Musical Snapshot II
November 08, 2007
So, after almost 2 months since my first Musical Snapshot, I think it’s a good time to bring an update of what I’ve been listening to. In general, I’ve focused more on jazz artists.
I’ve been thinking a lot about some general aspects of music production nowadays. I have this feeling that the recent (good) albums have been failing (in different levels) on bringing a more emotional and deep musical experience. Today, most albums have this annoying super-high level of perfection. There’s almost no space for those wonderful little mistakes, improvisation, background noises, emotion, … When you listen to a jazz album from the 50’s, 60’s or 70’s, you have this feeling of a deep musical engagement from the musicians. The recordings were kind of noisy but very powerful. When I listen to some modern jazz albums, even with very good musicians, I have the impression that the technique comes first, nothing really groundbraking.
Another aspect that I’ve been thinking a lot is the use of electronic elements in music. Electronic music is cheap, it’s easy. In my opinion, there’s this natural tendency of electronic music to be shitty. The cultural relevancy of electronic music is undeniable. But not everything is music. This is why I tend to prefer artists who play with a band with real instruments instead of just a DJ. For entertainment, electronic music works fine most of the time but for listening, rarely. At least this is my experience.
Update: By all wrote above I do not mean that: 1) any jazz music is wonderful (independently of the period); 2) any electronic music is crap; 3) I’m a purist and only enjoy music with accoustic instruments; 4) I only enjoy the “old stuff”. My point about electronic music is that with very little effort and knowledge, you can come up with “something”. Culturally speaking, this is amazing (power to everyone to express themselves). However, musically speaking, this can be really bad in many cases. On music, what I really care is the “mood”, the “feeling” and the “truth” in it.
I have this long road ahead with the fundamentals of jazz. So, I’ve been choosing the “classics” to “understand” some of the major artists. Coltrane is still on the top of my favorites. I’ve listened to more than 7 of his albums. Wes Montgomery was a wonderful finding for me (I’ve listened to 6 of his albums so far). Miles Davis’ “Bitches Brew” album is freakingly amazing. Here are some highlights (from the quite long list of albums I’ve listened to):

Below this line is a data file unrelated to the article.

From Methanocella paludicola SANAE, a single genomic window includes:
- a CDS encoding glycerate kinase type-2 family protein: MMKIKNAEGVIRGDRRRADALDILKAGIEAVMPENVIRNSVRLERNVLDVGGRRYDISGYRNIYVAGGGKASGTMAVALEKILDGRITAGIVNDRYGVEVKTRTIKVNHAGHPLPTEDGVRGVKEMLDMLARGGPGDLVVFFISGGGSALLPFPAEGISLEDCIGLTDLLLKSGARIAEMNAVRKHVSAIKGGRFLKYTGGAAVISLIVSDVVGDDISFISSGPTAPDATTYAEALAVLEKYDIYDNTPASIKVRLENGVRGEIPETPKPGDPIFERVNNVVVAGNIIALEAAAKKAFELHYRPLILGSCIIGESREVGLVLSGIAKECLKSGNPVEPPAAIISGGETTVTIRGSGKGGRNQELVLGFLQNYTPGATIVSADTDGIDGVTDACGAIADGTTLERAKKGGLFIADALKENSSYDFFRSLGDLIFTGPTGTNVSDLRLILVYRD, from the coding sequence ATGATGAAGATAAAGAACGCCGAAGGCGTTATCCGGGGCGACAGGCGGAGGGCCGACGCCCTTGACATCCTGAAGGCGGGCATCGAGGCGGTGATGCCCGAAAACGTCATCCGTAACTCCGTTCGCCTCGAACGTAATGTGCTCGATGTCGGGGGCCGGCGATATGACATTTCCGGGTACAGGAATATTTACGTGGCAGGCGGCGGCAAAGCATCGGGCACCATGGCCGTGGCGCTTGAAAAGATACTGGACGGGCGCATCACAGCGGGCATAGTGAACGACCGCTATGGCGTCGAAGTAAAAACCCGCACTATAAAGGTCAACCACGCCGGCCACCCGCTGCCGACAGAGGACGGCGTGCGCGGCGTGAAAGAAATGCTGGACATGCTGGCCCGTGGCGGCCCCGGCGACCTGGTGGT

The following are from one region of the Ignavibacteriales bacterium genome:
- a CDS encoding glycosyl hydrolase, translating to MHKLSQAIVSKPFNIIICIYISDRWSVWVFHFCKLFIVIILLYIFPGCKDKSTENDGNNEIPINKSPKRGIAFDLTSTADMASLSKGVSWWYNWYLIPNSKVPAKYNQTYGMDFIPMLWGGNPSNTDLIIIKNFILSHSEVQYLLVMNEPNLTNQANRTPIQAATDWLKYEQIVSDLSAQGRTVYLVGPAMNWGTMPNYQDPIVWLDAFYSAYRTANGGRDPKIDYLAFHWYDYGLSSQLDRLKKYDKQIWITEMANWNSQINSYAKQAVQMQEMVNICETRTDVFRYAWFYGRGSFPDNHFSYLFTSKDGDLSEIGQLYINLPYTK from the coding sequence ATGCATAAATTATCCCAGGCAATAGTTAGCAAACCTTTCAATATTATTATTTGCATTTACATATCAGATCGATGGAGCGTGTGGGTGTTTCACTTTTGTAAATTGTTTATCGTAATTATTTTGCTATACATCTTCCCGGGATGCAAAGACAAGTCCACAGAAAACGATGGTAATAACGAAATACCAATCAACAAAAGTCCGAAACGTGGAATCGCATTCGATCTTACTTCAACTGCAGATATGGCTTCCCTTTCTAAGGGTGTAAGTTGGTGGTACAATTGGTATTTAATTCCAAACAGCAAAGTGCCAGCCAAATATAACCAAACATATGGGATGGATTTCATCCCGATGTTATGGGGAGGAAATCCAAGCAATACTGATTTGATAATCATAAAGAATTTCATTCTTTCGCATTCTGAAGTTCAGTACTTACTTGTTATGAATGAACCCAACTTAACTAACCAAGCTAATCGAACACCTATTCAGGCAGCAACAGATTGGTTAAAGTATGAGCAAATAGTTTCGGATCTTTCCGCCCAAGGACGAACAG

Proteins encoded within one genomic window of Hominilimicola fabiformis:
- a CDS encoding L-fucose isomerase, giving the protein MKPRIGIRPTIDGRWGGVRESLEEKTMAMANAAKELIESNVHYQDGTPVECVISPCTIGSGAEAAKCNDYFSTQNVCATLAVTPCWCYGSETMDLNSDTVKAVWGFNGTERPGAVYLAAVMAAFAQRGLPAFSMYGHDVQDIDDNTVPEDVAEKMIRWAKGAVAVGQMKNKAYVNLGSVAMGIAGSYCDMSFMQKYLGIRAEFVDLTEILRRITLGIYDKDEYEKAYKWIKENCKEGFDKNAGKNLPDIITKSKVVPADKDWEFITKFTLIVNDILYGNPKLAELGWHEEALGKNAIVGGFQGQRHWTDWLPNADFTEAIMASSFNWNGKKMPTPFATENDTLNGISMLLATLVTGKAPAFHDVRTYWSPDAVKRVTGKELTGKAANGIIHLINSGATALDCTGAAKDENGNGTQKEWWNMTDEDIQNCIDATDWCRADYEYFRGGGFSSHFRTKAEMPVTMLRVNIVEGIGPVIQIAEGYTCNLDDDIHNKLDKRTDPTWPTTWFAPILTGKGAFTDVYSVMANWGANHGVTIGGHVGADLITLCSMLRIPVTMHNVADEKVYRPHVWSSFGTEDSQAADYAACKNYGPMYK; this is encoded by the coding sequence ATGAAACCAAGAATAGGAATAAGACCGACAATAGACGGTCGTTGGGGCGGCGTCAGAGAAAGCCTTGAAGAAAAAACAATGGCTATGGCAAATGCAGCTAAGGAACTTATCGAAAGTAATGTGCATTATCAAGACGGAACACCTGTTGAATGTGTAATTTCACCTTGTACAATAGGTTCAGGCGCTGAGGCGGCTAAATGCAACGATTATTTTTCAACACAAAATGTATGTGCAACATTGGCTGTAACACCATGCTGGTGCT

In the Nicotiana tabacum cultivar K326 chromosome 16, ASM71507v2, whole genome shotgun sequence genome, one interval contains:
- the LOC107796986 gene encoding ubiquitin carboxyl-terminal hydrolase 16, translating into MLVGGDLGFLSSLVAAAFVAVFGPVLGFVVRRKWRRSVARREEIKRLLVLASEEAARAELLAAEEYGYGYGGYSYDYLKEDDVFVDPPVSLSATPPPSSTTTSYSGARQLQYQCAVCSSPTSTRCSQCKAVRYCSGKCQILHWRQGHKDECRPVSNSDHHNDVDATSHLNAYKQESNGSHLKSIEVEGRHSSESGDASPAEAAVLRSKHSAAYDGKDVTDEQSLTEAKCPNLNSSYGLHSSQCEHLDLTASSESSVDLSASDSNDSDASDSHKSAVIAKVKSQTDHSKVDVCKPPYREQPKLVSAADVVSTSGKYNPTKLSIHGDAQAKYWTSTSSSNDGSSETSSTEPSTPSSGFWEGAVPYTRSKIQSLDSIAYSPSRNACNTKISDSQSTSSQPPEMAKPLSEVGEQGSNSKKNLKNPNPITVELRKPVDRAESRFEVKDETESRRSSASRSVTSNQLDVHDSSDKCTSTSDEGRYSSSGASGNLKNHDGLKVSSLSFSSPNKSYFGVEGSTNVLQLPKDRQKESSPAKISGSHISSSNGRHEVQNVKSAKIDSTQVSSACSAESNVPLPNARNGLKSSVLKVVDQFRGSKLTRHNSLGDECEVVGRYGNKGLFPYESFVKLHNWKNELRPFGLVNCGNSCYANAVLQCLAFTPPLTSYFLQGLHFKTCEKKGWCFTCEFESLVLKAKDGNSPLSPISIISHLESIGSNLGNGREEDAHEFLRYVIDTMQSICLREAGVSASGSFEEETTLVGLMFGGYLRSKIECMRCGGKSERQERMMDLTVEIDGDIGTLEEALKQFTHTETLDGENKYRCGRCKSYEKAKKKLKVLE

- Blue Train (John Coltrane)
- Bitches Brew (Miles Davis)
- Full House (Wes Montgomery)
- The Incredible Jazz Guitar of Wes Montgomery (Wes Montgomery)
- Alive (Chick Corea Akoustic Band)
- Complete Live at the Five Spot (Thelonious Monk Quartet with John Coltrane)
- Plays Duke Ellington (Thelonious Monk)
Funk and Acid Jazz
Following the acid jazz path, I’ve listened to 2 albums of The Brand New Heavies. Interesting stuff. On the funky front, I’ve tried some more albums of Earth Wind & Fire, Funkadelic, Parliament, Maceo Parker, and others. The Meters is really root-ish funk music. If you like funk, you gotta listen to some of their albums.
- All about funk (The Brand New Heavies)
- Spirit (Earth Window & Fire)
- Funk Overload (Maceo Parker)
R&B and Soul
Not many news here. I’ve listened to 3 albums of Amel Larrieux. Good music, sometimes too “cheap”.
- Infinite Possibilities (Amel Larrieux)
I’ve been re-trying some old albums of Djavan. There are some recent albums that I don’t really enjoy but the older stuff is amazing. Specially “Luz”, “Coisa de Acender” and “Novena”. The new Maria Rita album “Samba Meu” is quite good (as usual). If you want to get a taste of modern samba, you should try it.
- Samba meu (Maria Rita)
- Luz (Djavan)
- Clara Nunes (Clara Nunes)
I’ve started a research on mexican and african music. My initial names on the mexican field are Lila Downs, Chavela Vargas, Lola Beltrán, José Alfredo Jiménez and other “ranchera” artists. On the african side, the initial ones are Ladysmith Black Mambazo, Thomas Mapfumo, Fela Anikulapo Kuti, Richard Bona, Mulatu Astatke and others. I’m still “digesting” them. Soon, I’ll write a new Musical Snapshot with some comments and impressions about them. If you have suggestions, please let me know.